Scoliosis is a condition that affects nearly 3% of people in the United States. That’s about 7 million individuals with abnormal spine curvature. Scoliosis often develops in early adolescence, and women tend to be more prone to scoliosis that progresses to the point of treatment. Scoliosis can limit your activity level, cause pain and diminish self-esteem. Once scoliosis is detected, it should be closely monitored.
The spine surgeons at Desert Institute for Spine Care in Arizona offer expert diagnosis and observation in the event that your spinal curvature progresses and needs treatment.
What Is Scoliosis?
To understand scoliosis, one must first know what a healthy spine looks like. When viewed sideways, a normal spine has both inward and outward curves. From behind, healthy spines are generally straight. Scoliosis describes any sideways curvature of the spine. The abnormal curve can happen at any level in the spine but is most common at chest level or in the low back. The spinal curve can develop in a few different ways, such as a single curve shaped like the letter C or two curves that appear more like the letter S.
The primary age of onset for scoliosis is during the growth spurt that occurs before puberty, from 10 to 15 years old. However, the condition can also impact infants, adolescents and adults.
What Are the Causes of Scoliosis?
Scoliosis is most often defined by its causes:
- Idiopathic scoliosis: This type of scoliosis has no known cause. Approximately 80% of scoliosis cases are considered idiopathic, with adolescent idiopathic scoliosis as the most common type. It’s usually diagnosed during puberty when all other causes are excluded.
- Congenital scoliosis: This type results from a malformation of one or more vertebrae in the womb, causing curvature or other spine deformities.
- Neuromuscular scoliosis: This type of scoliosis is secondary to a neurological or muscular disease, such as muscular dystrophy, cerebral palsy or spinal cord trauma. It often requires surgical treatment.
Common Signs and Symptoms of Scoliosis in the Back
In most children or teens, there are no noticeable symptoms associated with scoliosis. The spine’s curvature generally causes no pain or very mild pain. Without testing, the condition may go unrecognized until it progresses significantly.
The Adam’s Forward Bend Test, where patients bend at the waist and touch their toes, is often used to diagnose scoliosis. An X-ray can also reveal spine curvature.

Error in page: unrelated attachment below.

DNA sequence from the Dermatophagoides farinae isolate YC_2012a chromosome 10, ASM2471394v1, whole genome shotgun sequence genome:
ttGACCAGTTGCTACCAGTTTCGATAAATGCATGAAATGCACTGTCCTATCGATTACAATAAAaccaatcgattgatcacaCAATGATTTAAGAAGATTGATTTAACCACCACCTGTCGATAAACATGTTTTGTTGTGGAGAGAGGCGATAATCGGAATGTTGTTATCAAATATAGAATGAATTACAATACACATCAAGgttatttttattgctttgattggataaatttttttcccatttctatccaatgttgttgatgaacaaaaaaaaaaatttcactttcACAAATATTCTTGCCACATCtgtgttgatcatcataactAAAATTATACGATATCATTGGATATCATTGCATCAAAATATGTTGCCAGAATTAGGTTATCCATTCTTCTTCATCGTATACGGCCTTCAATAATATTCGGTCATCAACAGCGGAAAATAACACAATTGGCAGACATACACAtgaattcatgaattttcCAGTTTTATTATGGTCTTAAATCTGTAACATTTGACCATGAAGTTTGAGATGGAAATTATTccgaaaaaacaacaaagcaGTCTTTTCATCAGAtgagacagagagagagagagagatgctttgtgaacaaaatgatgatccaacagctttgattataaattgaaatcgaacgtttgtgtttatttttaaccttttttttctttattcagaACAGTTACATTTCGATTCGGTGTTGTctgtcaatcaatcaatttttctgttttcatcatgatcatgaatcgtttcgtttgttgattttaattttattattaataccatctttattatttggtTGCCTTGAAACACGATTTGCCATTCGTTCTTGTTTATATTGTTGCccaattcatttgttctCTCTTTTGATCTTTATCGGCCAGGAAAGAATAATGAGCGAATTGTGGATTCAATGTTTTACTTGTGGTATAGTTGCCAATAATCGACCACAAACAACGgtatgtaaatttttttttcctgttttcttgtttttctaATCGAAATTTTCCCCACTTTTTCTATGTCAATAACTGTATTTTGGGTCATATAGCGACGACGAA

Other observable signs of scoliosis may include:
- One shoulder blade lifts above the other.
- One shoulder blade extends out farther than the other.
- One side of rib cage lifts higher than the other.
- One hip is higher than the other.
- Uneven waist.
- Body tilt.
- A leg appears shorter or longer than the other.
Treatment Options for Scoliosis in Arizona
Scoliosis is a multifactorial disorder, which requires a multidisciplinary approach to treatment. At DISC, our first aim is to assess or confirm a scoliosis diagnosis before proceeding with treatment. Once verified, several variables must be considered to help us determine your treatment options:
- Spinal maturity: Whether or not the spine is still growing and changing.
- Potential of curve progression: The likelihood of a curve progressing to the point of treatment.
- Degree of curve: The severity of the curvature and how it impacts a patient’s well-being.
- Location: The region of the spine where the curve is located. Thoracic curves are more likely to progress.
Once these factors are assessed, there are three orthopedically approved options for combating scoliosis — observation, bracing or surgery.
The spinal curve in many young people is mild enough not to warrant treatment. However, if your orthopedic surgeon is concerned that the curve may worsen, patients will continue to be observed with periodic assessments.
Braces are an effective treatment option that can prevent a curve from progressing. This option is generally used for those who have not reached skeletal maturity. However, braces can also play a minor role in adult treatment. Braces should be checked regularly by your spine care doctor and worn at least 16 hours every day until growth stops.
A minimal number of scoliosis patients require surgery to correct the curve or address scoliosis-related issues. Some patients experience a pinched nerve or a narrowing of the foramen due to their scoliosis. At DISC, our doctors are leaders in endoscopic spine surgery, which for some select patients can be used to decompress a pinched nerve. If back bracing does not correct debilitating spinal curves, a spinal fusion has shown to be very successful in stopping the progression of spine curvature. Spinal fusion surgery is able to straighten the curved spine, significantly improving the patient’s quality of life.
Find Compassionate Doctors Who Treat Scoliosis in AZ
Cutting-edge scoliosis treatment is available from the specialists at DISC in the Phoenix, AZ area. Contact us today to learn more and schedule an appointment.